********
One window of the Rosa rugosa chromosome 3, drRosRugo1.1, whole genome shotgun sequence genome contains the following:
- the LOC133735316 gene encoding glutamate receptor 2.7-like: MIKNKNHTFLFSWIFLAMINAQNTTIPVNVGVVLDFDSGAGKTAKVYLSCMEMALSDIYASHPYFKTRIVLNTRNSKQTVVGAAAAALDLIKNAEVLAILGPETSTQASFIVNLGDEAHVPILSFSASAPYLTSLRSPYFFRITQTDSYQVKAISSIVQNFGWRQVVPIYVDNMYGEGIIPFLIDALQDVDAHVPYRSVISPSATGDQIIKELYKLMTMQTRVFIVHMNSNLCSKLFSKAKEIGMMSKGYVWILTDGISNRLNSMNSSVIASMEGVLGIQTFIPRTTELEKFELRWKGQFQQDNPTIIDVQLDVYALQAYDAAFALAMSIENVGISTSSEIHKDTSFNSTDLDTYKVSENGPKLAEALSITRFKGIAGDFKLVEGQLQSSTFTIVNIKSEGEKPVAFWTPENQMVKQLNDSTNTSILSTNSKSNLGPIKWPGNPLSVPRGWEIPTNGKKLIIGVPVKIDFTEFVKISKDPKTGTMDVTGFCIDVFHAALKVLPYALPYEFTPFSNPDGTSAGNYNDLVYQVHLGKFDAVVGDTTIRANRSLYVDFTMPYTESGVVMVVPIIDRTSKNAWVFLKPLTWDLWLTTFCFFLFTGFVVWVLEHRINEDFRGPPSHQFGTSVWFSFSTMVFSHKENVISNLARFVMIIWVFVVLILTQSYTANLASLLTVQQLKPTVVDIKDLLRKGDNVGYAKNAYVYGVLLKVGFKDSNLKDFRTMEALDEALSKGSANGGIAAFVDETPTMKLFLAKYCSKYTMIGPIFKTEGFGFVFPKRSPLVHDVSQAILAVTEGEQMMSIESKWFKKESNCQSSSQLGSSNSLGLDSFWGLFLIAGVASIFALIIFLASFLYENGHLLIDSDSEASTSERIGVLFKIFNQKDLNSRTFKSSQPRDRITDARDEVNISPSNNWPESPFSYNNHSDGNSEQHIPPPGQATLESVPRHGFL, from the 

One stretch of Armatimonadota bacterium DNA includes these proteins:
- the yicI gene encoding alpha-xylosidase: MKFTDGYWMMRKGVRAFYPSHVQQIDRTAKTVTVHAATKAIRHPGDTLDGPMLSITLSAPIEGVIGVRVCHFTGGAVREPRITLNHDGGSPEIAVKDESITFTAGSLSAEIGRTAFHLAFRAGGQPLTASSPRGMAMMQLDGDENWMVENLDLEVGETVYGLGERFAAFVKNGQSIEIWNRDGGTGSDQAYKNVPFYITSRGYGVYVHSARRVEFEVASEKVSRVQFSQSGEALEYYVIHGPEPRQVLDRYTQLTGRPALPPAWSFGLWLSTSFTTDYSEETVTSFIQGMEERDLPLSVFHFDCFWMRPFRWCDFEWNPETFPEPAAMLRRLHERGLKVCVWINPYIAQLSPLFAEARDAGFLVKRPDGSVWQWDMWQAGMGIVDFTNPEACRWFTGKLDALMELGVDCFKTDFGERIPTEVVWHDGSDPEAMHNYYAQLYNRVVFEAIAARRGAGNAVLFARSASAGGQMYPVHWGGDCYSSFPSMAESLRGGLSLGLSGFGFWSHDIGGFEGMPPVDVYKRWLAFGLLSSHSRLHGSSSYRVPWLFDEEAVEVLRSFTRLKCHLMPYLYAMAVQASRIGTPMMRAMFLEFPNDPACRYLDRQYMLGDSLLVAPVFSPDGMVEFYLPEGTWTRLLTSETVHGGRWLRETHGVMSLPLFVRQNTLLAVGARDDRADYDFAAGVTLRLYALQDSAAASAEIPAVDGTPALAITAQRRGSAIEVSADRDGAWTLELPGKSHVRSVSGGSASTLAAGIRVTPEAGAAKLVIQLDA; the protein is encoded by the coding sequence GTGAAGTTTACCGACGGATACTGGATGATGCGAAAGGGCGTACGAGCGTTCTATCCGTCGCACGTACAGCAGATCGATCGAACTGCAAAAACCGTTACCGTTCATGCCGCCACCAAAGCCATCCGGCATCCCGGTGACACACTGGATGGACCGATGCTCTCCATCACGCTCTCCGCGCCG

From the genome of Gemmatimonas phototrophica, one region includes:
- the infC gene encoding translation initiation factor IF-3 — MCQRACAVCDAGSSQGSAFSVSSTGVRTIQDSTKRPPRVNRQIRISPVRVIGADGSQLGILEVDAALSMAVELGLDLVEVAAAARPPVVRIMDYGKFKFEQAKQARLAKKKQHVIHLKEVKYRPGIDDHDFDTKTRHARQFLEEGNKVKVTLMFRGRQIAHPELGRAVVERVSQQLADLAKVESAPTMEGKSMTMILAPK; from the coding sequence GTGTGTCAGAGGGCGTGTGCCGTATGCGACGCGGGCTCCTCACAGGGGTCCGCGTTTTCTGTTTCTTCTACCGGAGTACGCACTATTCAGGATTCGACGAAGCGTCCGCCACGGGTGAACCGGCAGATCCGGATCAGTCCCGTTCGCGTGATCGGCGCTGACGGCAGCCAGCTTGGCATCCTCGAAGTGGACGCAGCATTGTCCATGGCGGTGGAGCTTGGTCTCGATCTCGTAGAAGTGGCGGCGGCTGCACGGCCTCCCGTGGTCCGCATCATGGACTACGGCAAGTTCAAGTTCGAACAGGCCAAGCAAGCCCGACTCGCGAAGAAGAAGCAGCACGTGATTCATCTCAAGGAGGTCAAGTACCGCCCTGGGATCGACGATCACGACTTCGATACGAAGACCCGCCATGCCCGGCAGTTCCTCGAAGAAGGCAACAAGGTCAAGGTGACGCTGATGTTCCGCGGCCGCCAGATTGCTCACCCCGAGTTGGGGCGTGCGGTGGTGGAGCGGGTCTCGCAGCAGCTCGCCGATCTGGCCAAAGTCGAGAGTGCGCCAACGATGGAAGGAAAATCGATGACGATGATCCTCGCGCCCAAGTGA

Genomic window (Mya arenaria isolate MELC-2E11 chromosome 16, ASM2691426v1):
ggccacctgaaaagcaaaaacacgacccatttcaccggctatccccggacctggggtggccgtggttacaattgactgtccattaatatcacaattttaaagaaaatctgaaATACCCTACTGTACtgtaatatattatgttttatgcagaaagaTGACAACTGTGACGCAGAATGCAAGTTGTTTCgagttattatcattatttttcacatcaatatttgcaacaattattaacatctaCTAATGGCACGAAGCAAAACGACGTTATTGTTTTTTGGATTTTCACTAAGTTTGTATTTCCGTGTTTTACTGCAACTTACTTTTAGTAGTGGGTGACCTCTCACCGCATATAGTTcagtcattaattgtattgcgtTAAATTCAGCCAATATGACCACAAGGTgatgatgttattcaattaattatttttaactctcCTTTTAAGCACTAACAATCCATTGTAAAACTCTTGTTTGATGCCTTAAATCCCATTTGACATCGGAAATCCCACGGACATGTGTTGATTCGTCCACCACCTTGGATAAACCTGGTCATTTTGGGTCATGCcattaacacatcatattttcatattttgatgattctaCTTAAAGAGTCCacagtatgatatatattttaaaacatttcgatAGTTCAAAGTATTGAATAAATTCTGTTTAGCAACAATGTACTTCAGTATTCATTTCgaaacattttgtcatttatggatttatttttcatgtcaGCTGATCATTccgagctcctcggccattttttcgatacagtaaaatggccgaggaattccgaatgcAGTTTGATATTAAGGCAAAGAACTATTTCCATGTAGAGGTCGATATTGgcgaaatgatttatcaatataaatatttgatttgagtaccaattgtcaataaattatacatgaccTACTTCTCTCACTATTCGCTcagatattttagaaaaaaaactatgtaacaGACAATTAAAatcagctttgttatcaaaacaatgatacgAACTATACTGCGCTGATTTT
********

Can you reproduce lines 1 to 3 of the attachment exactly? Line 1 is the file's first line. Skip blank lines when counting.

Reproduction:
One window of the Rosa rugosa chromosome 3, drRosRugo1.1, whole genome shotgun sequence genome contains the following:
- the LOC133735316 gene encoding glutamate receptor 2.7-like: MIKNKNHTFLFSWIFLAMINAQNTTIPVNVGVVLDFDSGAGKTAKVYLSCMEMALSDIYASHPYFKTRIVLNTRNSKQTVVGAAAAALDLIKNAEVLAILGPETSTQASFIVNLGDEAHVPILSFSASAPYLTSLRSPYFFRITQTDSYQVKAISSIVQNFGWRQVVPIYVDNMYGEGIIPFLIDALQDVDAHVPYRSVISPSATGDQIIKELYKLMTMQTRVFIVHMNSNLCSKLFSKAKEIGMMSKGYVWILTDGISNRLNSMNSSVIASMEGVLGIQTFIPRTTELEKFELRWKGQFQQDNPTIIDVQLDVYALQAYDAAFALAMSIENVGISTSSEIHKDTSFNSTDLDTYKVSENGPKLAEALSITRFKGIAGDFKLVEGQLQSSTFTIVNIKSEGEKPVAFWTPENQMVKQLNDSTNTSILSTNSKSNLGPIKWPGNPLSVPRGWEIPTNGKKLIIGVPVKIDFTEFVKISKDPKTGTMDVTGFCIDVFHAALKVLPYALPYEFTPFSNPDGTSAGNYNDLVYQVHLGKFDAVVGDTTIRANRSLYVDFTMPYTESGVVMVVPIIDRTSKNAWVFLKPLTWDLWLTTFCFFLFTGFVVWVLEHRINEDFRGPPSHQFGTSVWFSFSTMVFSHKENVISNLARFVMIIWVFVVLILTQSYTANLASLLTVQQLKPTVVDIKDLLRKGDNVGYAKNAYVYGVLLKVGFKDSNLKDFRTMEALDEALSKGSANGGIAAFVDETPTMKLFLAKYCSKYTMIGPIFKTEGFGFVFPKRSPLVHDVSQAILAVTEGEQMMSIESKWFKKESNCQSSSQLGSSNSLGLDSFWGLFLIAGVASIFALIIFLASFLYENGHLLIDSDSEASTSERIGVLFKIFNQKDLNSRTFKSSQPRDRITDARDEVNISPSNNWPESPFSYNNHSDGNSEQHIPPPGQATLESVPRHGFL, from the 

One stretch of Armatimonadota bacterium DNA includes these proteins: